In certain embodiments of the invention, one of the parameters to be detected is fluid pressure within the body. In such an arrangement, an optical fiber is configured in at least one sensing region to provide a changing optical property depending on the pressure applied to the fiber. Optical fiber pressure sensors are known in other contexts, as will be described below.
In a preferred embodiment of the invention in which the fiber or fibers of the probe are mounted within a protective tubular housing, such housing may be filled with a liquid or gel such that external pressure applied to the probe housing is transmitted to the surface of a pressure sensitive region of the optical fiber within the housing. In one such embodiment, the protective housing includes an aperture or apertures covered by a flexible membrane, through which external pressure is transmitted to the liquid or gel contained within the housing and thereby is applied to the optical fiber. The use of a gel or liquid interposed between the or each fiber and the probe outer housing is advantageous in that, as well as pressure, other physical, biological or chemical parameters to be measured can be transferred to sensing regions of the fiber or fibers within the housing.
For example, a particular embodiment of the invention includes a temperature sensing region as well as a pressure sensing region within one or more optical fibers. Through the use of a liquid having good thermal conductivity, it will be appreciated that both pressure and temperature can be transferred from the environment outside the probe housing to the or each optical fiber within the housing via the liquid contained therein. In this embodiment, the probe housing, as well as including a pressure translating membrane, should be formed of a material of good thermal conductivity.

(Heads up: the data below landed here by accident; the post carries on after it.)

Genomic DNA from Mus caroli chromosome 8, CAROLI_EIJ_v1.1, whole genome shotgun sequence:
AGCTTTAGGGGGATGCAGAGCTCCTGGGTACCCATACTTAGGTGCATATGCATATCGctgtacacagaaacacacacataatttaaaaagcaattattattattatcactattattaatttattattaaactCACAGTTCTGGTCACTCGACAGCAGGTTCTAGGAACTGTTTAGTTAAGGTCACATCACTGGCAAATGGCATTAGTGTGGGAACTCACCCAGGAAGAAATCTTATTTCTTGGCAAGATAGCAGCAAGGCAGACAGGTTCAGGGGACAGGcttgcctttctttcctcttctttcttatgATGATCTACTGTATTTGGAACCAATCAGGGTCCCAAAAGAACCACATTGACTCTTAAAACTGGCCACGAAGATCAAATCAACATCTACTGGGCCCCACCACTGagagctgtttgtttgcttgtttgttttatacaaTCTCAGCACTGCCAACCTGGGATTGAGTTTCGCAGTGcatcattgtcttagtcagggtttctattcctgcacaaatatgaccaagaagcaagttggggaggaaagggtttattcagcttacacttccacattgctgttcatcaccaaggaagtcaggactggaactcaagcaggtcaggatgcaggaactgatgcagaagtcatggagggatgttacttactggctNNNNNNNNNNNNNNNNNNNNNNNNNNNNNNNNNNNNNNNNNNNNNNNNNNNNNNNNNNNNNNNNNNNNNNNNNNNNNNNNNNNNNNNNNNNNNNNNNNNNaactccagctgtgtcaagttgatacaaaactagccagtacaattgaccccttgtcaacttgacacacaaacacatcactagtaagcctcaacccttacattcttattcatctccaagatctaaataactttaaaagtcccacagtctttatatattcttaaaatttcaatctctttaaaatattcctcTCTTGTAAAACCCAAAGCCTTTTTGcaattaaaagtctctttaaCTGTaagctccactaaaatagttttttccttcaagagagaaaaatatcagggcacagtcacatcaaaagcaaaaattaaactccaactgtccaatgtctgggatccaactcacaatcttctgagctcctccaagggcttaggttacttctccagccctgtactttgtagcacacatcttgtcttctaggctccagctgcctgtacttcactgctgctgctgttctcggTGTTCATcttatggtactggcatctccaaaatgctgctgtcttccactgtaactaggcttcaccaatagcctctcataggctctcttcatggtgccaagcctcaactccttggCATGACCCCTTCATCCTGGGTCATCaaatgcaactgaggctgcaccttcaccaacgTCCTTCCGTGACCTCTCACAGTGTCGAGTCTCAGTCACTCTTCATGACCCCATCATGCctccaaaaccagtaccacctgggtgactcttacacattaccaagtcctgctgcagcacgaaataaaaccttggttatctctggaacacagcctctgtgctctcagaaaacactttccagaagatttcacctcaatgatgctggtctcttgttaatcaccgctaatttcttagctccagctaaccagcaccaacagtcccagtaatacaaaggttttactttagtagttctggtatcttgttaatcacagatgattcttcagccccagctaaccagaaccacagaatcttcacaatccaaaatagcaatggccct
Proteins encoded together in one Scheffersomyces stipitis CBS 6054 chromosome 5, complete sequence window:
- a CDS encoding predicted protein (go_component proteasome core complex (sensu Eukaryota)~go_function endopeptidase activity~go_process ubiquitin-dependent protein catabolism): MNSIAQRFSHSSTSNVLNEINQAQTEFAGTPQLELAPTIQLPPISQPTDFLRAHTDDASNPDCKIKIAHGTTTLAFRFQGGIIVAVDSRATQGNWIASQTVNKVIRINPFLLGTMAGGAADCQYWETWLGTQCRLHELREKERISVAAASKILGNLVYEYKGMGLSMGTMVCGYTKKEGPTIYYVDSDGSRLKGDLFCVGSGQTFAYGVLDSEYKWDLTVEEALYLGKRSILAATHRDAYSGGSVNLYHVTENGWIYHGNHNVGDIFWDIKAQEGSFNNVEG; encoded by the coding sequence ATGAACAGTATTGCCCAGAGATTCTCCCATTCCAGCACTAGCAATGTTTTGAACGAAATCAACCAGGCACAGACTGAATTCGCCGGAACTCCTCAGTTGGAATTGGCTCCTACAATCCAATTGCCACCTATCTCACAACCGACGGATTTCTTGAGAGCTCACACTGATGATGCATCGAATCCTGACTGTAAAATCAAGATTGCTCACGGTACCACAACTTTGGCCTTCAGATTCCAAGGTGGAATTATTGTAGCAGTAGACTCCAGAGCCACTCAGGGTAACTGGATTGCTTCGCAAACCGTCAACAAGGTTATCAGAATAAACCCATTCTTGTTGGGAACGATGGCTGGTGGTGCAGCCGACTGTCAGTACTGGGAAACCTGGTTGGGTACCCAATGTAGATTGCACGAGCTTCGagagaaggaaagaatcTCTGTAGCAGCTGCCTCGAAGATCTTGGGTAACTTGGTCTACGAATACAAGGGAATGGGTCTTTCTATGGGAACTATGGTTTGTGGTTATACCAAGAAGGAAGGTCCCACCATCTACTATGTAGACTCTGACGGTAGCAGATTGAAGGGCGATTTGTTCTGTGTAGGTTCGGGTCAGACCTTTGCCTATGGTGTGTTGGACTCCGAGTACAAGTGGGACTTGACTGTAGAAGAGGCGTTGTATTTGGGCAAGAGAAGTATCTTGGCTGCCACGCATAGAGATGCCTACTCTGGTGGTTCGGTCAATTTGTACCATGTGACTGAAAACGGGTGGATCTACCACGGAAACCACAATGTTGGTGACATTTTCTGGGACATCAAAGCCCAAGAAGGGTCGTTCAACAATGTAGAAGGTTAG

Further, in the case of a biological or chemical sensor, a liquid or gel within the housing provides a convenient means whereby particular molecules to be sensed can diffuse through the liquid and thereby be transferred to one or more optical fibers located within the housing, such fiber(s) having a suitable reactive sensing element coupled to the fiber whereby a change in optical response is obtained.
A further aspect of the invention provides an optical fiber sensor device which includes a sealed tubular housing containing therewithin at least one optical fiber having at least one sensing region, there being a liquid or flowable gel disposed within the housing and surrounding the fiber, the liquid or gel permitting the transfer of at least one parameter to be measured from a region outside the housing to a sensing region of the fiber.
As discussed, the or each parameter transferred by the liquid can be any of pressure, temperature, or biological or chemical substances which can diffuse through the liquid or gel.
A suitable liquid is isotonic saline.
The housing may include one or more apertures covered by a membrane, the membrane allowing the application of pressure to the liquid or gel from the surrounding environment and/or allowing the selective diffusion of molecules to be sensed through the membrane.
In a multi-parameter sensitive probe according to the invention, the probe has changeable and detectable respective optical properties responsive to different parameters. These “respective optical properties” can in fact be the same general fiber property, but provided in different fibers of the probe which are configured to render the properties responsive to different parameters.
Hence, the optical output from two fibers may be generally the same, but the variation in these outputs would vary differently in response to different measurands.